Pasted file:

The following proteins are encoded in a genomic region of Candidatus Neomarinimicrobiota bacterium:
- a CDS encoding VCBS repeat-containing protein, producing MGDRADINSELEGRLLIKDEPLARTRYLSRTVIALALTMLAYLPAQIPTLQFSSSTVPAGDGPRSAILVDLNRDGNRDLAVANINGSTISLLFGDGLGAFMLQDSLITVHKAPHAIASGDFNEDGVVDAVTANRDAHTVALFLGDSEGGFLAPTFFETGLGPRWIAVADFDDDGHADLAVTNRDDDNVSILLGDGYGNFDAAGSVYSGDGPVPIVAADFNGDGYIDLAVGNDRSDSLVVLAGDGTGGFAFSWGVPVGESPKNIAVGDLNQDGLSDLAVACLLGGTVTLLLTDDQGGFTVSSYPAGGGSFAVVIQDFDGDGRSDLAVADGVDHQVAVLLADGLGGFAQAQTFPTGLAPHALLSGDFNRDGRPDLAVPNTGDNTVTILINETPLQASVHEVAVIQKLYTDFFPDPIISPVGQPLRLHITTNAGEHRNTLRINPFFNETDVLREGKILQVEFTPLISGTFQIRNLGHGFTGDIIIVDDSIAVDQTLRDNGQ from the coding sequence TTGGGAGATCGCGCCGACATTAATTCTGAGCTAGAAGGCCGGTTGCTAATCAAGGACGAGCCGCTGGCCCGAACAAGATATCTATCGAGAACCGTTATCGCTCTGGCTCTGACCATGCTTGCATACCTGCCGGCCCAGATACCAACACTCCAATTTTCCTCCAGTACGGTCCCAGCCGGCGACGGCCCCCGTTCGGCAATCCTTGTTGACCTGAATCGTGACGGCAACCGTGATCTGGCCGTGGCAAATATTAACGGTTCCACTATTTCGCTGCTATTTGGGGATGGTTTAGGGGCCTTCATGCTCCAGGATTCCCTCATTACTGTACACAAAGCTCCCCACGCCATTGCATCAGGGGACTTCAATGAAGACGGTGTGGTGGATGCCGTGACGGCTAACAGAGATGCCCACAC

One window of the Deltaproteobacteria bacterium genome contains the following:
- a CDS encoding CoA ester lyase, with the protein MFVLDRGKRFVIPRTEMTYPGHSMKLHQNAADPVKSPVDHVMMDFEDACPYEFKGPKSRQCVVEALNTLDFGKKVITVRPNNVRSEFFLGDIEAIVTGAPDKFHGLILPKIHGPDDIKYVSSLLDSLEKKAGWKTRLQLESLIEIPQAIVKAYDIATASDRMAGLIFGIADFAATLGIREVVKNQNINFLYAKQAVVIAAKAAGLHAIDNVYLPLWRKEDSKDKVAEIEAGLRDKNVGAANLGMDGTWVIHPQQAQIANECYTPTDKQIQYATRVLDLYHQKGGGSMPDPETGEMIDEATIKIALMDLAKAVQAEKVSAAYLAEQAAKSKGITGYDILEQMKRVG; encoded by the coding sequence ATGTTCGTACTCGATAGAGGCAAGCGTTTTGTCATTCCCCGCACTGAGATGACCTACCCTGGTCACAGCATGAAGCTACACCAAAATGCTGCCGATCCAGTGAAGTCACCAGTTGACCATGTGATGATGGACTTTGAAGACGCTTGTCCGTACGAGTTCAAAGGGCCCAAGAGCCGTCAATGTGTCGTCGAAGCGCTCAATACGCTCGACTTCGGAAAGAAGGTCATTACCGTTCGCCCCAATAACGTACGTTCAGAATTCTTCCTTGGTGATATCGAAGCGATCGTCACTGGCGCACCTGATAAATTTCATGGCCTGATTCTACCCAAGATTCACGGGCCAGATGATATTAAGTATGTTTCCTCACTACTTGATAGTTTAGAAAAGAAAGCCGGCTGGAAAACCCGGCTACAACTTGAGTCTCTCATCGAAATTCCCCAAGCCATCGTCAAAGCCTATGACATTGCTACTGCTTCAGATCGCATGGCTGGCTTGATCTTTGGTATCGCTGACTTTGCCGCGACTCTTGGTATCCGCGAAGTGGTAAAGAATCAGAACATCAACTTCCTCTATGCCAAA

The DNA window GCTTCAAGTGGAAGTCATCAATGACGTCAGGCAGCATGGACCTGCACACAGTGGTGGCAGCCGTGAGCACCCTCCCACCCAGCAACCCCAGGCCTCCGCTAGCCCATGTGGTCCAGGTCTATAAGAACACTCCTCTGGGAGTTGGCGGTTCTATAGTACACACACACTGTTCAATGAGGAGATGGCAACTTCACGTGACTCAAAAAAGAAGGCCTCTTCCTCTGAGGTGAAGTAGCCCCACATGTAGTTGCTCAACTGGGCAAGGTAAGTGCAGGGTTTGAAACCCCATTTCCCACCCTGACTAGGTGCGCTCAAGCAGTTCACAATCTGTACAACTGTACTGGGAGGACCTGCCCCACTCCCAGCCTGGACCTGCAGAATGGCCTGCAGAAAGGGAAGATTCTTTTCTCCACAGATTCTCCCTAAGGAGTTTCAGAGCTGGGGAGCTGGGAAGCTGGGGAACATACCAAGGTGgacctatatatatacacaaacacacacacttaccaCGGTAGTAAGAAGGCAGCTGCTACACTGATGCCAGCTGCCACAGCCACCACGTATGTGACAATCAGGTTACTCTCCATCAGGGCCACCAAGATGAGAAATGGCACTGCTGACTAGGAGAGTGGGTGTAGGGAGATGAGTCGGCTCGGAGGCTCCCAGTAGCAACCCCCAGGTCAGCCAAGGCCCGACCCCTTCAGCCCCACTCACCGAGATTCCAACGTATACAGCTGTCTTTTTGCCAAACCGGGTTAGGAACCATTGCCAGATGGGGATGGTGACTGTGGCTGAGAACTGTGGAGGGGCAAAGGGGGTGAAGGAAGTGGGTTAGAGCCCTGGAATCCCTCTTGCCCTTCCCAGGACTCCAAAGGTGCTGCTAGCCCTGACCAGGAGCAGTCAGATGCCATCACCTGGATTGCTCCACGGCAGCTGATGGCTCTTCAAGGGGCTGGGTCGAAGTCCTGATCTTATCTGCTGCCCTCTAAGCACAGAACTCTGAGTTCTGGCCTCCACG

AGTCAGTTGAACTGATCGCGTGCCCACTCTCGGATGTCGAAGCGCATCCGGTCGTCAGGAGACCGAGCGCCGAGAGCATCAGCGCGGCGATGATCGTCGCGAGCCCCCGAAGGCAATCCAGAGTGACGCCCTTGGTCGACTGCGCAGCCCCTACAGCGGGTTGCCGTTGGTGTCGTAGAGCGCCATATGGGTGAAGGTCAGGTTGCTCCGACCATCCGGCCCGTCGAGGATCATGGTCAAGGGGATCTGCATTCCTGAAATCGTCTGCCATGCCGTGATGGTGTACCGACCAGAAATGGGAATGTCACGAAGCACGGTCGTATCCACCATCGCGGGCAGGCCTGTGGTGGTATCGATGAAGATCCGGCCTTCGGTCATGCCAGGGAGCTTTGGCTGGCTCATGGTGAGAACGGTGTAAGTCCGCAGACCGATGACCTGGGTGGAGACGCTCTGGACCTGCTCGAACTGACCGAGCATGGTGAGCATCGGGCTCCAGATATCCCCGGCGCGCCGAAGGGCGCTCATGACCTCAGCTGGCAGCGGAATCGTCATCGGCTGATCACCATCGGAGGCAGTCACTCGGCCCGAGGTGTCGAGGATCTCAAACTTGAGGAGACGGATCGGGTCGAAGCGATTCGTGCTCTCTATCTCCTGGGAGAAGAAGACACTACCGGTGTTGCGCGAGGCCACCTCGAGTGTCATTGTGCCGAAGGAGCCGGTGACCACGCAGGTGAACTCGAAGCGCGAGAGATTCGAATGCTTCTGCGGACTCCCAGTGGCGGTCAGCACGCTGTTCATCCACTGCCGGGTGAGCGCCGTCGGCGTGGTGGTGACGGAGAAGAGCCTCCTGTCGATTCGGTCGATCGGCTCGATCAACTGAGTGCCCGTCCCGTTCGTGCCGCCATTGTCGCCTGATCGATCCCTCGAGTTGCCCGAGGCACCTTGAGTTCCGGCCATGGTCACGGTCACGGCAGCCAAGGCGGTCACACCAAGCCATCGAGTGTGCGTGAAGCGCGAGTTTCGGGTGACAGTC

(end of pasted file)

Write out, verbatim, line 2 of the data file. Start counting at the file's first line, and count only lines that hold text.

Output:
- a CDS encoding VCBS repeat-containing protein, producing MGDRADINSELEGRLLIKDEPLARTRYLSRTVIALALTMLAYLPAQIPTLQFSSSTVPAGDGPRSAILVDLNRDGNRDLAVANINGSTISLLFGDGLGAFMLQDSLITVHKAPHAIASGDFNEDGVVDAVTANRDAHTVALFLGDSEGGFLAPTFFETGLGPRWIAVADFDDDGHADLAVTNRDDDNVSILLGDGYGNFDAAGSVYSGDGPVPIVAADFNGDGYIDLAVGNDRSDSLVVLAGDGTGGFAFSWGVPVGESPKNIAVGDLNQDGLSDLAVACLLGGTVTLLLTDDQGGFTVSSYPAGGGSFAVVIQDFDGDGRSDLAVADGVDHQVAVLLADGLGGFAQAQTFPTGLAPHALLSGDFNRDGRPDLAVPNTGDNTVTILINETPLQASVHEVAVIQKLYTDFFPDPIISPVGQPLRLHITTNAGEHRNTLRINPFFNETDVLREGKILQVEFTPLISGTFQIRNLGHGFTGDIIIVDDSIAVDQTLRDNGQ from the coding sequence TTGGGAGATCGCGCCGACATTAATTCTGAGCTAGAAGGCCGGTTGCTAATCAAGGACGAGCCGCTGGCCCGAACAAGATATCTATCGAGAACCGTTATCGCTCTGGCTCTGACCATGCTTGCATACCTGCCGGCCCAGATACCAACACTCCAATTTTCCTCCAGTACGGTCCCAGCCGGCGACGGCCCCCGTTCGGCAATCCTTGTTGACCTGAATCGTGACGGCAACCGTGATCTGGCCGTGGCAAATATTAACGGTTCCACTATTTCGCTGCTATTTGGGGATGGTTTAGGGGCCTTCATGCTCCAGGATTCCCTCATTACTGTACACAAAGCTCCCCACGCCATTGCATCAGGGGACTTCAATGAAGACGGTGTGGTGGATGCCGTGACGGCTAACAGAGATGCCCACAC